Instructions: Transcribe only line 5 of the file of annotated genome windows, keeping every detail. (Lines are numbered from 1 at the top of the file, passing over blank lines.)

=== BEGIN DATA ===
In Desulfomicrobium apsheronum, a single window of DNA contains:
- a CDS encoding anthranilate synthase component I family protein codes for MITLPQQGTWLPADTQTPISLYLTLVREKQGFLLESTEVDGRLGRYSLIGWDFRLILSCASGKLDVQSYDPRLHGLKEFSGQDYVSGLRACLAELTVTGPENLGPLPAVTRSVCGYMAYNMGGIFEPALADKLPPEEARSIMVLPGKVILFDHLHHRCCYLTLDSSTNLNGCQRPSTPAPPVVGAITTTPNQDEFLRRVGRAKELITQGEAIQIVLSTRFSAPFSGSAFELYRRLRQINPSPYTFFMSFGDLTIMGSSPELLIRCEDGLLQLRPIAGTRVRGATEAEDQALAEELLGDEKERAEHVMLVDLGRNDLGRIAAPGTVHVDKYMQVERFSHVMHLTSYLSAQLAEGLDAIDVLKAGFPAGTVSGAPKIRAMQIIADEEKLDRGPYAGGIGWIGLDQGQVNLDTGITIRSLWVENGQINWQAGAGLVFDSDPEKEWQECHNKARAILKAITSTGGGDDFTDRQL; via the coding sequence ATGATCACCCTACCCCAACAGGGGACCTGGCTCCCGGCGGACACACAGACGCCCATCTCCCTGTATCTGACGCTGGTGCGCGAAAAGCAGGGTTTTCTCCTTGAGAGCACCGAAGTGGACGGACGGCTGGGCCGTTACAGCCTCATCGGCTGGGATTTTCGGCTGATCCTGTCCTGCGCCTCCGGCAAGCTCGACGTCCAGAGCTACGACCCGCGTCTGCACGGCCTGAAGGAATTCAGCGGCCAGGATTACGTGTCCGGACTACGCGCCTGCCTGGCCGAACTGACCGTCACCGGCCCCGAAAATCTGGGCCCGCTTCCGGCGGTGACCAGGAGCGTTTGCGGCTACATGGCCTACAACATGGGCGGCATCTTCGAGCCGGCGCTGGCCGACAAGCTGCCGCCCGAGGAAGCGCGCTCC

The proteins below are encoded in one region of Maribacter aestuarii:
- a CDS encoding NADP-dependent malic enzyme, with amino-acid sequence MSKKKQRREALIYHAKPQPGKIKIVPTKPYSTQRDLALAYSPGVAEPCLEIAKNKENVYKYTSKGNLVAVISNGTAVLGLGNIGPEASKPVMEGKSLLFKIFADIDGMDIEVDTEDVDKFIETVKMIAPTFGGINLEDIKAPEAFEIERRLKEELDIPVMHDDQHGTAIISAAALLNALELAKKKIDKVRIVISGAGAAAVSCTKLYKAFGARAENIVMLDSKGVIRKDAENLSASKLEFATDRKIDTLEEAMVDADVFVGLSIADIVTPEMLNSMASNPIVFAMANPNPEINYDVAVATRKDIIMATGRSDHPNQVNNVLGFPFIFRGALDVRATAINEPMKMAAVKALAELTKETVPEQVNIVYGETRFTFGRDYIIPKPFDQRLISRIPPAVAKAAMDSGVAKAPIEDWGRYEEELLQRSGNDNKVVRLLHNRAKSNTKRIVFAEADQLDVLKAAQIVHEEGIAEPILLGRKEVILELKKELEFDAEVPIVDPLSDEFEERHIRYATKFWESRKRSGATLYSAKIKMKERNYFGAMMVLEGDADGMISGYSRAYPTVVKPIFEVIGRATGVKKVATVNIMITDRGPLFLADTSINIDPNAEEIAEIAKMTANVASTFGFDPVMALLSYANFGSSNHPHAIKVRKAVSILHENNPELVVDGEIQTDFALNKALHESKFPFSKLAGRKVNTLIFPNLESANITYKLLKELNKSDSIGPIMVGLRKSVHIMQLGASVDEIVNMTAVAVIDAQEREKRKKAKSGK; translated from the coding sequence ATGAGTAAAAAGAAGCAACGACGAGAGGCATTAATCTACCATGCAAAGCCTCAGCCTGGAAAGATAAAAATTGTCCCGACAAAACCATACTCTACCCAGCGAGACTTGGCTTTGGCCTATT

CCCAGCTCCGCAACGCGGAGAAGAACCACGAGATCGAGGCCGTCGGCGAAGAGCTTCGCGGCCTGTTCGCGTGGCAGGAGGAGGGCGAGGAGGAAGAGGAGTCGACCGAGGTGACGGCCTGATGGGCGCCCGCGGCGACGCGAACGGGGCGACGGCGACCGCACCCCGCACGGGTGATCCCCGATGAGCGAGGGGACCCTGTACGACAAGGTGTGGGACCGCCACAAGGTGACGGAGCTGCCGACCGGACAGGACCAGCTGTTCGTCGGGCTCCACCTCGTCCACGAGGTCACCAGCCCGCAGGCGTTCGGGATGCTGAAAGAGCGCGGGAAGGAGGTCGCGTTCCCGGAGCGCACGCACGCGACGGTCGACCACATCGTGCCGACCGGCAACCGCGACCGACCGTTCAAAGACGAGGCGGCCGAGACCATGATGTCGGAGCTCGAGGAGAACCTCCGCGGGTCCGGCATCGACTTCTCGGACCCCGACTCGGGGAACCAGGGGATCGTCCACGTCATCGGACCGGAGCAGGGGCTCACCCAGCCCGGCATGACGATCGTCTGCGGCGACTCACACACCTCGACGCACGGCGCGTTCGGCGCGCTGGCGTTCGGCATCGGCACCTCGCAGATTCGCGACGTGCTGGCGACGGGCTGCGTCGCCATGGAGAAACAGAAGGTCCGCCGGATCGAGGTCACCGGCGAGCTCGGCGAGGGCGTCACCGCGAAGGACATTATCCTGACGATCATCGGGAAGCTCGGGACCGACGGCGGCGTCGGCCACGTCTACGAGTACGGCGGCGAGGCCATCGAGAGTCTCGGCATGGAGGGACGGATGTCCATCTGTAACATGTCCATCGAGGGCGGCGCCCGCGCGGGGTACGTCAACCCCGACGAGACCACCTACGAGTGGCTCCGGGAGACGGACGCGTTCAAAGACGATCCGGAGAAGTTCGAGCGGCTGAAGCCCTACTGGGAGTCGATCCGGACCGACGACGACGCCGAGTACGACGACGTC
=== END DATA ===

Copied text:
CCCAGCTCCGCAACGCGGAGAAGAACCACGAGATCGAGGCCGTCGGCGAAGAGCTTCGCGGCCTGTTCGCGTGGCAGGAGGAGGGCGAGGAGGAAGAGGAGTCGACCGAGGTGACGGCCTGATGGGCGCCCGCGGCGACGCGAACGGGGCGACGGCGACCGCACCCCGCACGGGTGATCCCCGATGAGCGAGGGGACCCTGTACGACAAGGTGTGGGACCGCCACAAGGTGACGGAGCTGCCGACCGGACAGGACCAGCTGTTCGTCGGGCTCCACCTCGTCCACGAGGTCACCAGCCCGCAGGCGTTCGGGATGCTGAAAGAGCGCGGGAAGGAGGTCGCGTTCCCGGAGCGCACGCACGCGACGGTCGACCACATCGTGCCGACCGGCAACCGCGACCGACCGTTCAAAGACGAGGCGGCCGAGACCATGATGTCGGAGCTCGAGGAGAACCTCCGCGGGTCCGGCATCGACTTCTCGGACCCCGACTCGGGGAACCAGGGGATCGTCCACGTCATCGGACCGGAGCAGGGGCTCACCCAGCCCGGCATGACGATCGTCTGCGGCGACTCACACACCTCGACGCACGGCGCGTTCGGCGCGCTGGCGTTCGGCATCGGCACCTCGCAGATTCGCGACGTGCTGGCGACGGGCTGCGTCGCCATGGAGAAACAGAAGGTCCGCCGGATCGAGGTCACCGGCGAGCTCGGCGAGGGCGTCACCGCGAAGGACATTATCCTGACGATCATCGGGAAGCTCGGGACCGACGGCGGCGTCGGCCACGTCTACGAGTACGGCGGCGAGGCCATCGAGAGTCTCGGCATGGAGGGACGGATGTCCATCTGTAACATGTCCATCGAGGGCGGCGCCCGCGCGGGGTACGTCAACCCCGACGAGACCACCTACGAGTGGCTCCGGGAGACGGACGCGTTCAAAGACGATCCGGAGAAGTTCGAGCGGCTGAAGCCCTACTGGGAGTCGATCCGGACCGACGACGACGCCGAGTACGACGACGTC